Eyes Wide OpenPosted on: February 29, 2012 in People & Places
On May 30, 2008, Tucson native May Chika Mgbolu stepped out of her aunt’s house for a walk in Lagos, Nigeria. What she saw changed her life.
Goats. Chickens. Overpacked taxi vans. Armed soldiers. People hawking wares. Hundreds of bare feet. Malnourished faces.
And there she was – a well fed American wearing a new T-shirt, jeans and Nikes.
“I realized how much I stood out – but most importantly how comfortable my life has been,” she said. “Those 15 minutes have been a major turning point in the way I perceived the world,” she said.
“Those 15 minutes on the streets of Nigeria showed me the true meaning of an under-developed infrastructure, under-represented and under-valued citizens, and the abuse of political power within my parents’ nation. I saw a complete lack of social and political justice for my family and the people on the streets.”
Passion for Social Justice
Her passion for social justice was sparked in a government class at St. Gregory’s College Preparatory School, then fueled by the YWCA Tucson’s Racial Justice Program. What she saw in Nigeria reinforced her decision to major in political science at the University of Arizona, which led to a long list of achievements and awards.
As a first-generation college freshman faced with 1000-seat lecture halls, she quickly gravitated to African American Student Affairs and Chicano/Hispano Student Affairs, her “little community of familiar faces” where she met “amazing mentors,” including the AASA’s Maria Moore.
“She took me under her wing, introduced me to people interested in the same things I’m interested in. We had deep conversations about injustice. We did a presentation together at the annual social-justice symposium. She inspired me to apply for scholarships and other programs.”
Now a senior, Mgbolu (pronounced muh-BOO-loo) takes 15 units a semester, works 16 hours a week at a law firm and is deeply involved in campus activities. She’s currently applying for post-graduate fellowships focusing on public policy advocacy, civil rights and strengthening under-represented groups. After that, it’s a dual degree program – law school and a master's in public policy.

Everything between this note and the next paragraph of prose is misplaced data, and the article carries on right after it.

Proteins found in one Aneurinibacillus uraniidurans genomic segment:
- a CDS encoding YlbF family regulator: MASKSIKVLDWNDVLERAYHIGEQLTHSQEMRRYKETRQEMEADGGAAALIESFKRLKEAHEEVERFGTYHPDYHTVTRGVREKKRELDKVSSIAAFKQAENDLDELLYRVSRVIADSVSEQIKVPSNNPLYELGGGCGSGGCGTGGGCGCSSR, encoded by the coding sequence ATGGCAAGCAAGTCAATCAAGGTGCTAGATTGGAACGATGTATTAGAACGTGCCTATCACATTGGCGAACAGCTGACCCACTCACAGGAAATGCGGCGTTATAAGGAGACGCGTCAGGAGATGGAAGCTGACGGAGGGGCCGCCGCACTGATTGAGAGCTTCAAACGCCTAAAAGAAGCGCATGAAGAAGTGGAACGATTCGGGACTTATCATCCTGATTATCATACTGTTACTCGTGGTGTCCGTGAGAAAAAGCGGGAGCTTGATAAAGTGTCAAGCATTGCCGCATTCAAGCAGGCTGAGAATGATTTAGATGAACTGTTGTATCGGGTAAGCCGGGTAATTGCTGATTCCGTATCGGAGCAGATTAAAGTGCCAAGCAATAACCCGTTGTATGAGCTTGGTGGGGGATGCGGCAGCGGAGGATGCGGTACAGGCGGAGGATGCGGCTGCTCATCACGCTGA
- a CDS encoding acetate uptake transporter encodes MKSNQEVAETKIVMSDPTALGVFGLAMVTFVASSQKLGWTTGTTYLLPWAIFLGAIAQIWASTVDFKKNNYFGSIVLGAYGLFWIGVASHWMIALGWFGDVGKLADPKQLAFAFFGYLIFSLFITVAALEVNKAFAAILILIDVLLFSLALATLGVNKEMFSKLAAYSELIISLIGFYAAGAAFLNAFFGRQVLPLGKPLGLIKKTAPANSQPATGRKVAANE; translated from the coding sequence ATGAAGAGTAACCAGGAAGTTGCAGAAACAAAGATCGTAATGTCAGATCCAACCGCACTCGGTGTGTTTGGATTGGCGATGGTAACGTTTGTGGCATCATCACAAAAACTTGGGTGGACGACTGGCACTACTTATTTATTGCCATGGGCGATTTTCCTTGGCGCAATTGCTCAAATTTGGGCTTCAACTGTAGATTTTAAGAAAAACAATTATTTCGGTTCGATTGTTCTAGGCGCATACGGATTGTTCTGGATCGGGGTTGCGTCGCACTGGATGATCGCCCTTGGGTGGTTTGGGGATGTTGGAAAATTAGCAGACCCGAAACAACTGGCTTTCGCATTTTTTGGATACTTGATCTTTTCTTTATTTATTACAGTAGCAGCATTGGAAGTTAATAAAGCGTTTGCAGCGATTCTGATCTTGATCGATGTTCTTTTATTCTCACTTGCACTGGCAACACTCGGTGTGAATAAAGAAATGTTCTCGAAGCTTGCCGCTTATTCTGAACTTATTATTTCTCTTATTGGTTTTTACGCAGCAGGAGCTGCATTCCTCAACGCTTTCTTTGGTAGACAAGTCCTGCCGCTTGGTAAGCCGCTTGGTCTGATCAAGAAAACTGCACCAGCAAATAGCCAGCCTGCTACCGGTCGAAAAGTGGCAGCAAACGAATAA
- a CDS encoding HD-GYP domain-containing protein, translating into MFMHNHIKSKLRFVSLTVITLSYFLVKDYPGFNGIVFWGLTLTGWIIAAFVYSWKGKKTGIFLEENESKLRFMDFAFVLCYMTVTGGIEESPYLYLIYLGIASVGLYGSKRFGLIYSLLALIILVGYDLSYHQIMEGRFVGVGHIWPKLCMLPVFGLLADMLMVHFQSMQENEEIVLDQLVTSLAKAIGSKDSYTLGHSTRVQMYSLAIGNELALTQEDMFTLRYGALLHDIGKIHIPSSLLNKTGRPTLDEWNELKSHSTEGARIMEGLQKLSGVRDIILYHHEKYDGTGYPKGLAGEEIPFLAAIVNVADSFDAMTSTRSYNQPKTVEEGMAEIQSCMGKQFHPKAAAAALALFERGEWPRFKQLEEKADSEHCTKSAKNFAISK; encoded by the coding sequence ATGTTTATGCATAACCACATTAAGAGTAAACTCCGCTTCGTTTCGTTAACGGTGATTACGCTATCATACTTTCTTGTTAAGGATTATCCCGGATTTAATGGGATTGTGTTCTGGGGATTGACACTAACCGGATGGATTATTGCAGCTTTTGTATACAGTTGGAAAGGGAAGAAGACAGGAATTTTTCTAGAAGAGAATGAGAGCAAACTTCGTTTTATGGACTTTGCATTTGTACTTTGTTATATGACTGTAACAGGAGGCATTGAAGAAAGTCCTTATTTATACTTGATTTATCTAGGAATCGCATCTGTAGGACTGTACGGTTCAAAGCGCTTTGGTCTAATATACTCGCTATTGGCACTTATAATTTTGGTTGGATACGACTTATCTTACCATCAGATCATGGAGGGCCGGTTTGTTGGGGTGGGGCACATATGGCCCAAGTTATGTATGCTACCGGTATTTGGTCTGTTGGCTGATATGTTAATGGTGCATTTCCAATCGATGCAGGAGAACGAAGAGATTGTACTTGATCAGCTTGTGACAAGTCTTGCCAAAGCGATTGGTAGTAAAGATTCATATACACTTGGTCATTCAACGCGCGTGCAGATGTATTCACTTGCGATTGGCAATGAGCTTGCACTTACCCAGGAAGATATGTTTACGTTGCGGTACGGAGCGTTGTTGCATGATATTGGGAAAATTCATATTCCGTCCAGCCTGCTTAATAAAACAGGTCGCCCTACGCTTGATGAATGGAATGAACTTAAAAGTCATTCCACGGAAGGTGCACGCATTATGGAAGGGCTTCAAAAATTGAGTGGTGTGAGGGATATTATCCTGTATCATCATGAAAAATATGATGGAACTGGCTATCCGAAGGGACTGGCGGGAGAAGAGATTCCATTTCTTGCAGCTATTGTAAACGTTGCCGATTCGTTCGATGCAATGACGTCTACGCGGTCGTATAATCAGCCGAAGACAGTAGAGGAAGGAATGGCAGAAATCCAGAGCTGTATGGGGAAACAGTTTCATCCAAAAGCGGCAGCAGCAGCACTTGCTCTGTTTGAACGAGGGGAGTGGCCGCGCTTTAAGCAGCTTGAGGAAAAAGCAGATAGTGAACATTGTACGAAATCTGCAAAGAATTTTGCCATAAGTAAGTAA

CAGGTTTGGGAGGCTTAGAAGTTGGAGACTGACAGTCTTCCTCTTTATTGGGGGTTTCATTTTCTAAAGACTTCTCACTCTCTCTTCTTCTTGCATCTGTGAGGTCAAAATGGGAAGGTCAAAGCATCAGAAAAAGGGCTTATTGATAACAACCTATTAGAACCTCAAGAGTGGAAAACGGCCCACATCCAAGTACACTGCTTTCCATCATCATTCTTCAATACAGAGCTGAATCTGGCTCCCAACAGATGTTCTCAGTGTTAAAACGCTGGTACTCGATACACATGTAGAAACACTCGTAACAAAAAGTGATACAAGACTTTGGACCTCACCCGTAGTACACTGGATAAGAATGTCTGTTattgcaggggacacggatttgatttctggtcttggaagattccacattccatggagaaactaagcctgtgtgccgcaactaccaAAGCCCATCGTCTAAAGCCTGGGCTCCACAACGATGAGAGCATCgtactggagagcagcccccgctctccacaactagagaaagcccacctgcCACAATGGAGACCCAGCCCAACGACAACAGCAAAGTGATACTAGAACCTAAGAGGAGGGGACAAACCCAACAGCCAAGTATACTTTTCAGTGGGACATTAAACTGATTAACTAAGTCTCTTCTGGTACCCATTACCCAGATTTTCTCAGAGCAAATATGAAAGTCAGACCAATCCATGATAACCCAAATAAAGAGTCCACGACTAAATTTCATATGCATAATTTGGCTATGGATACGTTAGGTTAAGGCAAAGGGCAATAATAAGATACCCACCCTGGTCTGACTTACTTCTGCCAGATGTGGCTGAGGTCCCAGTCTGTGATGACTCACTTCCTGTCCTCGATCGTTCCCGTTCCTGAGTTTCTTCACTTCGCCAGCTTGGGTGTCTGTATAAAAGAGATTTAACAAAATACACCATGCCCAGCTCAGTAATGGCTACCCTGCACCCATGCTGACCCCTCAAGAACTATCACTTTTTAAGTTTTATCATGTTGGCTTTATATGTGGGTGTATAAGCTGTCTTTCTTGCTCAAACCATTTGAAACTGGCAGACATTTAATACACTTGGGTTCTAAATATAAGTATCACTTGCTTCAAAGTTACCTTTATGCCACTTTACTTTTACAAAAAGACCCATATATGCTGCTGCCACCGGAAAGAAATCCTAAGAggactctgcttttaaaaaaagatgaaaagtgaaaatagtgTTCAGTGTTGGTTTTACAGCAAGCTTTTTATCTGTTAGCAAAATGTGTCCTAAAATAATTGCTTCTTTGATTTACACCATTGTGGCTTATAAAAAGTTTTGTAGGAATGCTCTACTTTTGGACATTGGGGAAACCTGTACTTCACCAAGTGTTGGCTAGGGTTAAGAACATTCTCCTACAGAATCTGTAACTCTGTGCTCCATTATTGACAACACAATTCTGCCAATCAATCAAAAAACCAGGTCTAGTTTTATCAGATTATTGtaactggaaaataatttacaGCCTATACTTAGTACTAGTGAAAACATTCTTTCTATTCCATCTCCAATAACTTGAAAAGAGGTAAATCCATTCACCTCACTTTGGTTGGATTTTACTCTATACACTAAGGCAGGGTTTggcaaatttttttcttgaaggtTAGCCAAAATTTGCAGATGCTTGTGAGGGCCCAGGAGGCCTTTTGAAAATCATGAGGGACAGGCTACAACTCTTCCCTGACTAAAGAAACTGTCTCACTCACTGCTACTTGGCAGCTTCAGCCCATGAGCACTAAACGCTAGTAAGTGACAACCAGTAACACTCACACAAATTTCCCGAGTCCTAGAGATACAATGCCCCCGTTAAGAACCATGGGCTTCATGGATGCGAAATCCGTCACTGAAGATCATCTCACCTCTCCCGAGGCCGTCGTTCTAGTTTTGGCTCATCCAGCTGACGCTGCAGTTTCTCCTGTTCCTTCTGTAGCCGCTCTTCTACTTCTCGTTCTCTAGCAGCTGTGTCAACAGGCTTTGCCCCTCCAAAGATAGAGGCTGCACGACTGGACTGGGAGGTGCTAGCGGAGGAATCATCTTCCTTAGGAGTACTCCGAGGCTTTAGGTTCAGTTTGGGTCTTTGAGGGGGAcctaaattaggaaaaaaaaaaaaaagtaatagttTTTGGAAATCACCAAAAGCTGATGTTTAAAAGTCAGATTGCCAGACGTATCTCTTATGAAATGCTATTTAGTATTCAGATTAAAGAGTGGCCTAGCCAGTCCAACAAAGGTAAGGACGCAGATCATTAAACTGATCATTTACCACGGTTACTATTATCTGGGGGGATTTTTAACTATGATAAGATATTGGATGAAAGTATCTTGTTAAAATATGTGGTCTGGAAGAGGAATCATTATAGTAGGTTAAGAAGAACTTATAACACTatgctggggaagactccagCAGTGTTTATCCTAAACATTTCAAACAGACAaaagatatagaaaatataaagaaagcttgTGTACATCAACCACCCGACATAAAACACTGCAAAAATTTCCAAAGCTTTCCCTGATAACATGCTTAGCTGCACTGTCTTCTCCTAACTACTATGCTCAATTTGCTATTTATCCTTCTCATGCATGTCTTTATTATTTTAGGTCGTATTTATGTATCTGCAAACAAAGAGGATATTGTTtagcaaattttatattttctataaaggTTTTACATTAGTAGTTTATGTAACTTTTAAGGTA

Modern Day Freedom Rider
Last spring Mgbolu was one of 40 college students selected to participate in the re-creation of the 1961 Freedom Ride for the PBS series American Experience. They retraced the route of this pivotal part of the American Civil Rights Movement, traveling with surviving Freedom Riders.
“They told us the personal stories that history books could never talk about,” she said. The Freedom Riders were 18 to 22 years old at the time. “This was a youth movement, people fighting to create a socially just society – whether it was through economic justice, racial equality or education reform.”
Mgbolu is a Senior Fellow in the Equal Justice Center of the Roosevelt Institute, a policy think tank that engages young people in progressive activism and leadership. “I am working with them to create a mentoring program for girls who are on probation or have gone through the juvenile detention system. The Roosevelt Institute is especially important to me because it’s shown me that you don’t have to wait to graduate to start making a change in your community,” she said.
Living the American Dream
“When my parents came to the United States in search of the American Dream they understood one thing was guaranteed – an education – which meant opportunity for their children.”
Mgbolu embraced that opportunity. She discovered the library at Davidson Elementary School and made friends with the librarian, who moved on to St. Gregory and helped get her a scholarship there.
She admits she wasn’t the best student – until her U.S. Government class. She later wrote in a scholarship application, “I realized that this class excites and motivates me in a way I have not felt in a classroom for years.”
Her passion ignited, she planned an all-school issues day focusing on social justice and diversity with fellow student Casey Caylor and the Diversity Club, and facilitated small-group sessions with students and faculty. She tutored refugees and taught preschool children to write their names. She volunteered four years with YMCA Tucson in the Bright Future Leadership Program, on the Youth Advisory Committee and as an intern in the Racial Justice Program, where she trained to become a facilitator with young people on issues of race and racism.
At the time, Sarah Gonzales directed the program. “Her friendly and open demeanor puts students at ease immediately, allowing them to dig deeper on personal issues of racism. Her leadership has been transformative to the program,” she wrote in a letter of recommendation.
Longtime friend Caylor said, “The cool thing about May is how passionate and engaged she is in everything she does. She really cares about social justice and is a great advocate in the community. There are few people in my life who are genuine characters and May is one of them.”